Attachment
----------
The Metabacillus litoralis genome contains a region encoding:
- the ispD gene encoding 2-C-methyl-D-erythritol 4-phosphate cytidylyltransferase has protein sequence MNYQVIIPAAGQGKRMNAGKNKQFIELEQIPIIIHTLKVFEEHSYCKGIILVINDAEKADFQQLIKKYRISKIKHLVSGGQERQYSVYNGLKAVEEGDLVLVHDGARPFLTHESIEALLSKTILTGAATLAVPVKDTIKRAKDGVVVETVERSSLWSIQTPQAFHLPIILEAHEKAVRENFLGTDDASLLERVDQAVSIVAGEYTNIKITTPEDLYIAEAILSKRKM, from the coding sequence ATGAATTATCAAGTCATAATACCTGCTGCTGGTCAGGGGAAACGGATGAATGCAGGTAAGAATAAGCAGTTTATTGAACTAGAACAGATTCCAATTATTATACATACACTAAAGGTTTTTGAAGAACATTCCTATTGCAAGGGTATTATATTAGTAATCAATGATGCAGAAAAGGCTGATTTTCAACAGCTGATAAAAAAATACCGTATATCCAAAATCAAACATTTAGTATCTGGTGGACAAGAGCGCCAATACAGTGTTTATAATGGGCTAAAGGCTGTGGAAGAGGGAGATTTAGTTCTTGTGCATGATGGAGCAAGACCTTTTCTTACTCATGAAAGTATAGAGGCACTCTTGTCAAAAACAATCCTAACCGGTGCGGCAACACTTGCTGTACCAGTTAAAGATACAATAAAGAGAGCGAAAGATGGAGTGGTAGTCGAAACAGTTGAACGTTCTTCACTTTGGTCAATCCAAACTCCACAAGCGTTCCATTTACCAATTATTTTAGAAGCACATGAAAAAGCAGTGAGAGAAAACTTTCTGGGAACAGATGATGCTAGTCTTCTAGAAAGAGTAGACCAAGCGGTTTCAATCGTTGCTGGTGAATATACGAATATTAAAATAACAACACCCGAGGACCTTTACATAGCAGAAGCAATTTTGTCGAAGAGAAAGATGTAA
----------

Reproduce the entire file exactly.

The Metabacillus litoralis genome contains a region encoding:
- the ispD gene encoding 2-C-methyl-D-erythritol 4-phosphate cytidylyltransferase has protein sequence MNYQVIIPAAGQGKRMNAGKNKQFIELEQIPIIIHTLKVFEEHSYCKGIILVINDAEKADFQQLIKKYRISKIKHLVSGGQERQYSVYNGLKAVEEGDLVLVHDGARPFLTHESIEALLSKTILTGAATLAVPVKDTIKRAKDGVVVETVERSSLWSIQTPQAFHLPIILEAHEKAVRENFLGTDDASLLERVDQAVSIVAGEYTNIKITTPEDLYIAEAILSKRKM, from the coding sequence ATGAATTATCAAGTCATAATACCTGCTGCTGGTCAGGGGAAACGGATGAATGCAGGTAAGAATAAGCAGTTTATTGAACTAGAACAGATTCCAATTATTATACATACACTAAAGGTTTTTGAAGAACATTCCTATTGCAAGGGTATTATATTAGTAATCAATGATGCAGAAAAGGCTGATTTTCAACAGCTGATAAAAAAATACCGTATATCCAAAATCAAACATTTAGTATCTGGTGGACAAGAGCGCCAATACAGTGTTTATAATGGGCTAAAGGCTGTGGAAGAGGGAGATTTAGTTCTTGTGCATGATGGAGCAAGACCTTTTCTTACTCATGAAAGTATAGAGGCACTCTTGTCAAAAACAATCCTAACCGGTGCGGCAACACTTGCTGTACCAGTTAAAGATACAATAAAGAGAGCGAAAGATGGAGTGGTAGTCGAAACAGTTGAACGTTCTTCACTTTGGTCAATCCAAACTCCACAAGCGTTCCATTTACCAATTATTTTAGAAGCACATGAAAAAGCAGTGAGAGAAAACTTTCTGGGAACAGATGATGCTAGTCTTCTAGAAAGAGTAGACCAAGCGGTTTCAATCGTTGCTGGTGAATATACGAATATTAAAATAACAACACCCGAGGACCTTTACATAGCAGAAGCAATTTTGTCGAAGAGAAAGATGTAA